Palliative care is a critical part of Canada’s health care system as it helps improve the quality of life for as long as possible. Advance Care Planning (ACP) is a process that focuses on thinking about your values and wishes and letting others know what kind of care you would want in the future. The Government of Canada is committed to raising awareness about ACP and removing barriers that many face in accessing the care they need.
As part of National AccessAbility Week, the Honourable Jean-Yves Duclos, Minister of Health, announced over $1.4 million in funding over two years to the Canadian Hospice Palliative Care Association (CHPCA) to make ACP resources more universally accessible. This funding will specifically support the Making ACP More Accessible for Canadians with Disabilities project.
This project will identify accessibility gaps and information needs for persons with disabilities, their caregivers and the organizations that support them. It also aims to develop and disseminate accessible ACP tools and resources aimed at addressing barriers faced by disability communities and increase their awareness of ACP.
The Government of Canada is working with provinces and territories, people with serious illnesses and disabilities, caregivers, partners, and communities to improve the quality and availability of palliative care for everyone in Canada, including those who are most vulnerable. This work includes developing a Framework and implementing the Action Plan on Palliative Care. Key commitments of the Action Plan include:
- raising awareness about palliative care and grief,
- improving palliative care skills and supports for health care providers and others,
- enhancing data and research;
- improving access for underserved populations; and,
- improving access to culturally sensitive palliative care for Indigenous communities.
As part of these efforts, Health Canada launched a public education campaign in March 2023 to raise awareness of palliative care and grief for providers who are not palliative specialists. Phase II will launch in Summer 2023 and will broaden the audience to reach people living with a serious illness and their families. Together, with all partners, we will keep working to ensure everyone gets the care they deserve.
“People with serious illness or approaching the end of life deserve the best quality of care and support that we can offer. Our government understands the vital role that palliative and end-of-life care play in the lives of many across the country. Organizations like the Canadian Hospice Palliative Care Association are doing important work ensuring Canadians with disabilities can access advance care planning resources when preparing for their future health care. We will keep working to improve access to quality health care services, including palliative care, for everyone when and where they need them.”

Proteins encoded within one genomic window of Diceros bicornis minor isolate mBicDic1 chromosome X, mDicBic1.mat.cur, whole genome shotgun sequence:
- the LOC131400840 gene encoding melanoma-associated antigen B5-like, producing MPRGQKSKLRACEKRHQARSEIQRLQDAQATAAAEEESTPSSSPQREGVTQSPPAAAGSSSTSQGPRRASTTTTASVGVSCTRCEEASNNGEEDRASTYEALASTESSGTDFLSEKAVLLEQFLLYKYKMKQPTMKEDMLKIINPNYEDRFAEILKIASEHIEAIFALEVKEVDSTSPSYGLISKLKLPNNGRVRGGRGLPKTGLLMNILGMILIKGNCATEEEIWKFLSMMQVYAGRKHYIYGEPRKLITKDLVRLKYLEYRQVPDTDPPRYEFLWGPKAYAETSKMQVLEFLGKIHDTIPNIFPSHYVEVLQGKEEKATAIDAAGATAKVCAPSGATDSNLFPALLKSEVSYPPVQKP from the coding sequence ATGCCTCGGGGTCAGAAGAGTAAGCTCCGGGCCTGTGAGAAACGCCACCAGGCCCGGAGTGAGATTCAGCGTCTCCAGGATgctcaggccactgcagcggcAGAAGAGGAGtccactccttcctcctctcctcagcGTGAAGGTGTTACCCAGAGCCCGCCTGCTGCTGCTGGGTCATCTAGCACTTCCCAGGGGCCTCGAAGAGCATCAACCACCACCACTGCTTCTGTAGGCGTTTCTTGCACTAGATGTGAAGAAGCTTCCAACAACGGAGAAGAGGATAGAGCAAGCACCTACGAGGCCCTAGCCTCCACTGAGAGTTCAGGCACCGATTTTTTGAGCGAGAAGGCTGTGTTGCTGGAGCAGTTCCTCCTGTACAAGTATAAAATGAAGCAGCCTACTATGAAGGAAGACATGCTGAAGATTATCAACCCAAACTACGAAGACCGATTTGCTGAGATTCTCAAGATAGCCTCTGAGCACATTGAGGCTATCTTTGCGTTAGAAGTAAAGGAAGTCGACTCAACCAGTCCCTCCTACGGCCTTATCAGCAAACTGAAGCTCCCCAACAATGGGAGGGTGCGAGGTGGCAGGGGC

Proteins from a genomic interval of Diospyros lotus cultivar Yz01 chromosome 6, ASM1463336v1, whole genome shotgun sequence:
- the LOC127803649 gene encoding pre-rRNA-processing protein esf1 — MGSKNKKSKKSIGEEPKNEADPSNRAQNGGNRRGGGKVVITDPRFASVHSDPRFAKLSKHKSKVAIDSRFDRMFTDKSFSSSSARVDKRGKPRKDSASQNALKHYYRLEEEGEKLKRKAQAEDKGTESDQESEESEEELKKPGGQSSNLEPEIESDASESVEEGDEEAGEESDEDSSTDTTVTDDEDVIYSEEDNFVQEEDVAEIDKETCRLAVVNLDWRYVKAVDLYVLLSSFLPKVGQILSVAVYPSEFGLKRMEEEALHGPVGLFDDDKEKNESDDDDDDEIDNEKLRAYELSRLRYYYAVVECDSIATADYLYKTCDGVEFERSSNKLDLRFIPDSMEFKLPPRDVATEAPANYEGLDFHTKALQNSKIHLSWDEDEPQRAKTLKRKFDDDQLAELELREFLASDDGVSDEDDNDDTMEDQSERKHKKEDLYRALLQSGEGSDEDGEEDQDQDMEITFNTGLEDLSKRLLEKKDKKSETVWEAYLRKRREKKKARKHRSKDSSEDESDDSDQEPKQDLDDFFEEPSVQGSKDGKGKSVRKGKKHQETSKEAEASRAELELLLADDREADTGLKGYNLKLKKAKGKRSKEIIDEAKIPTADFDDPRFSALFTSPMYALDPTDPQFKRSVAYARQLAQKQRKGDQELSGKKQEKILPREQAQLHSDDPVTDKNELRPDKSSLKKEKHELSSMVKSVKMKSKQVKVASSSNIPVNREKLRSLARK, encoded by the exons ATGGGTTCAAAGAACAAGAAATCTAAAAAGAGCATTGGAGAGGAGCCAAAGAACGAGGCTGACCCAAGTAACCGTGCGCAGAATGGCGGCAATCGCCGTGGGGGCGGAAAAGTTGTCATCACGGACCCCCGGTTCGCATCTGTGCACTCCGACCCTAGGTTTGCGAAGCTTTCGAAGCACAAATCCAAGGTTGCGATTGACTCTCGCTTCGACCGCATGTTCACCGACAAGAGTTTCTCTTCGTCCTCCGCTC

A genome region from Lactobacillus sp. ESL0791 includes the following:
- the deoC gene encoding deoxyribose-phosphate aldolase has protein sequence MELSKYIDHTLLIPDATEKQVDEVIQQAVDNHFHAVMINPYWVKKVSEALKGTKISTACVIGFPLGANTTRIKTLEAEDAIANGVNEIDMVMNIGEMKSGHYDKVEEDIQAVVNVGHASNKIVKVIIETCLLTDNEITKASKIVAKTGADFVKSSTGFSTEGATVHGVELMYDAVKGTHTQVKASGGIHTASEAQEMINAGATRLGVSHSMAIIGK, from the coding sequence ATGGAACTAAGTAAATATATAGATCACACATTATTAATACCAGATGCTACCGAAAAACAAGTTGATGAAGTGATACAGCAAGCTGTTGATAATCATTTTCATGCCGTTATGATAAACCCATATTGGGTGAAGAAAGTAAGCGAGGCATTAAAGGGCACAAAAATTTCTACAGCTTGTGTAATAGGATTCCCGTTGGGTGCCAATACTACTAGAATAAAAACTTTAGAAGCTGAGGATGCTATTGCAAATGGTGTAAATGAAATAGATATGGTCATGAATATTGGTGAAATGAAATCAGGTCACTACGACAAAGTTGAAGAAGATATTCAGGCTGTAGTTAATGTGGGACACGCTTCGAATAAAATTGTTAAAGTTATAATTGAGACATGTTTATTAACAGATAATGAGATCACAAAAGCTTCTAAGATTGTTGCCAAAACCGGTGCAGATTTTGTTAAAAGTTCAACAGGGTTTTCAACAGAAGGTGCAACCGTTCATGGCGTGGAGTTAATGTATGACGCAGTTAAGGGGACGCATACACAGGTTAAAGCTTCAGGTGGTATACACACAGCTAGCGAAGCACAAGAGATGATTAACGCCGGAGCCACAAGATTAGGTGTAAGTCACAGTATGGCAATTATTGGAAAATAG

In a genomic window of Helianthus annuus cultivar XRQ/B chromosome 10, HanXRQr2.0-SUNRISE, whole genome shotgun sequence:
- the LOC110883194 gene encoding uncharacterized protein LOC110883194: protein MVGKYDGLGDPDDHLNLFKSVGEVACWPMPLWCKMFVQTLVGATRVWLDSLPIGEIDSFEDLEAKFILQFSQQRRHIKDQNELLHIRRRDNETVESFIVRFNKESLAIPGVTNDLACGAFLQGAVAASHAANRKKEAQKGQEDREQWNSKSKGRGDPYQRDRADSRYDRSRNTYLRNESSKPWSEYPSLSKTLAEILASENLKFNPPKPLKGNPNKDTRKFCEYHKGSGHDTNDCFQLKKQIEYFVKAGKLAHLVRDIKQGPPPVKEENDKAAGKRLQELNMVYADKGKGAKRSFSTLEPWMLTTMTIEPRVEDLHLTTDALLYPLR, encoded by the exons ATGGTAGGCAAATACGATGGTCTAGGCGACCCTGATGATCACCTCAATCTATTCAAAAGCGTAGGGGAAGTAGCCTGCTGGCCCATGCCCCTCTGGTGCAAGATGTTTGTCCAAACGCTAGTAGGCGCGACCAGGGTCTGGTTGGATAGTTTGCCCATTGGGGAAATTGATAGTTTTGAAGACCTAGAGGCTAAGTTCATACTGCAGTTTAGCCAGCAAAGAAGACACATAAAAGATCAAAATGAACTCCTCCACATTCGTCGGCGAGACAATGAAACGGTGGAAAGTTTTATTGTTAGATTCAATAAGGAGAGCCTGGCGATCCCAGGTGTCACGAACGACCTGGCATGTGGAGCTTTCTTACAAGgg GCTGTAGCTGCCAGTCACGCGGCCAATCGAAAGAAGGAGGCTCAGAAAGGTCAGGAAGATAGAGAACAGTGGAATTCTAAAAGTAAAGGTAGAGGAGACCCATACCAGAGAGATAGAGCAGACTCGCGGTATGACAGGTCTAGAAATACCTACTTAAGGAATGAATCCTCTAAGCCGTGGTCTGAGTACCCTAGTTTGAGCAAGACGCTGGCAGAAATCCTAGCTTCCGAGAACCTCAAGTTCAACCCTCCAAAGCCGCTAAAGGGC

The Honourable Jean-Yves Duclos
Minister of Health
“I am glad to see work underway to make palliative care more accessible to, and inclusive of, persons with disabilities. It is critically important that persons with disabilities are able to have informed conversations with their loved ones about the kind of care they want and have access to high-quality, barrier-free palliative care if they require it.”
The Honourable Carla Qualtrough
Minister of Employment, Workforce Development and Disability Inclusion
‘’All seniors deserve high quality and safe care. Seniors living with disabilities and their caregivers have unique needs and concerns when it comes to advance care planning. Through this funding, the Canadian Hospice Palliative Care Association will play an important role in ensuring that seniors living with disabilities, and their caregivers have improved access to the resources and support they need to make informed decisions about their care. Our government will continue to empower seniors and their caregivers to make these critical decisions about their health and personal well-being.”
The Honourable Kamal Khera
Minister of Seniors
“This funding and project will enable the Canadian Hospice Palliative Care Association to provide accessible tools and information on advance care planning that meet the various needs of people with disabilities and their caregivers. By providing this vital information through accessible resources, we hope to empower more people with disabilities across Canada to have an active voice in shaping their future health and personal care.”
CEO, Canadian Hospice Palliative Care Association (CHPCA)
- The Canadian Hospice Palliative Care Association (CHPCA), established in 1991, is a leader in Canada with respect to promoting and facilitating ACP as well as hospice palliative care (HPC). The CHPCA provides leadership to all provincial and territorial associations and over 600 HPC programs and services across Canada.
- Budget 2021 provided $29.8 million to advance the Action Plan on Palliative Care and help build a better foundation for coordinated action on long-term and supportive care needs. Investment in the development and dissemination of ACP materials is part of the implementation of the Action Plan.
- Recently, the Government of Canada announced $2 million in funding over four years to Healthcare Excellence Canada (HEC) to improve access to palliative care for persons who are experiencing homelessness or are vulnerably unhoused. This funding allows HEC to work with partner organizations such as the Canadian Partnership Against Cancer, to help improve the delivery of palliative care services so that everyone can receive safe, timely, appropriate care in the place of their choosing.